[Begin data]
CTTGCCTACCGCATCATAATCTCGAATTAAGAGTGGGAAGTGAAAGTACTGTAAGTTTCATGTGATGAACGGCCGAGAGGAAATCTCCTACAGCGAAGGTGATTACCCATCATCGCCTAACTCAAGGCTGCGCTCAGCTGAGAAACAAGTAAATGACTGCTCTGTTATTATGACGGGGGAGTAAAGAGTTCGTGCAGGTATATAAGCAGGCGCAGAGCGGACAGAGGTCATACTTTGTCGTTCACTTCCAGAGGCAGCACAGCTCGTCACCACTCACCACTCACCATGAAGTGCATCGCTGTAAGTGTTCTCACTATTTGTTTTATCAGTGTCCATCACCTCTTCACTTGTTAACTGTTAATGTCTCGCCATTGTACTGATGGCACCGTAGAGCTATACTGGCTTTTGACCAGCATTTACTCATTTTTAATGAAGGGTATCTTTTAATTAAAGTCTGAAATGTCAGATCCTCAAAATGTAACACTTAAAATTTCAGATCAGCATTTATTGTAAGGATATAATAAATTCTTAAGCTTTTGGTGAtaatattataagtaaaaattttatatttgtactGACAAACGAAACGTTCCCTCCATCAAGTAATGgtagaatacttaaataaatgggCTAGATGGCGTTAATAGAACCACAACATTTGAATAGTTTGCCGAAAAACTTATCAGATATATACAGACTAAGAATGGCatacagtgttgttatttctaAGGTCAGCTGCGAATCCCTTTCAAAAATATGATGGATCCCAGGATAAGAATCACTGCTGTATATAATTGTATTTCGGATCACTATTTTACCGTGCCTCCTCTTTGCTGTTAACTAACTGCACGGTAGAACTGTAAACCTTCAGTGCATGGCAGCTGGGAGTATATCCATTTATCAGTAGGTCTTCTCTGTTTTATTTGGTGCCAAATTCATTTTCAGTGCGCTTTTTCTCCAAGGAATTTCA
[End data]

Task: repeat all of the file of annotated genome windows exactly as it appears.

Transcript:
CTTGCCTACCGCATCATAATCTCGAATTAAGAGTGGGAAGTGAAAGTACTGTAAGTTTCATGTGATGAACGGCCGAGAGGAAATCTCCTACAGCGAAGGTGATTACCCATCATCGCCTAACTCAAGGCTGCGCTCAGCTGAGAAACAAGTAAATGACTGCTCTGTTATTATGACGGGGGAGTAAAGAGTTCGTGCAGGTATATAAGCAGGCGCAGAGCGGACAGAGGTCATACTTTGTCGTTCACTTCCAGAGGCAGCACAGCTCGTCACCACTCACCACTCACCATGAAGTGCATCGCTGTAAGTGTTCTCACTATTTGTTTTATCAGTGTCCATCACCTCTTCACTTGTTAACTGTTAATGTCTCGCCATTGTACTGATGGCACCGTAGAGCTATACTGGCTTTTGACCAGCATTTACTCATTTTTAATGAAGGGTATCTTTTAATTAAAGTCTGAAATGTCAGATCCTCAAAATGTAACACTTAAAATTTCAGATCAGCATTTATTGTAAGGATATAATAAATTCTTAAGCTTTTGGTGAtaatattataagtaaaaattttatatttgtactGACAAACGAAACGTTCCCTCCATCAAGTAATGgtagaatacttaaataaatgggCTAGATGGCGTTAATAGAACCACAACATTTGAATAGTTTGCCGAAAAACTTATCAGATATATACAGACTAAGAATGGCatacagtgttgttatttctaAGGTCAGCTGCGAATCCCTTTCAAAAATATGATGGATCCCAGGATAAGAATCACTGCTGTATATAATTGTATTTCGGATCACTATTTTACCGTGCCTCCTCTTTGCTGTTAACTAACTGCACGGTAGAACTGTAAACCTTCAGTGCATGGCAGCTGGGAGTATATCCATTTATCAGTAGGTCTTCTCTGTTTTATTTGGTGCCAAATTCATTTTCAGTGCGCTTTTTCTCCAAGGAATTTCA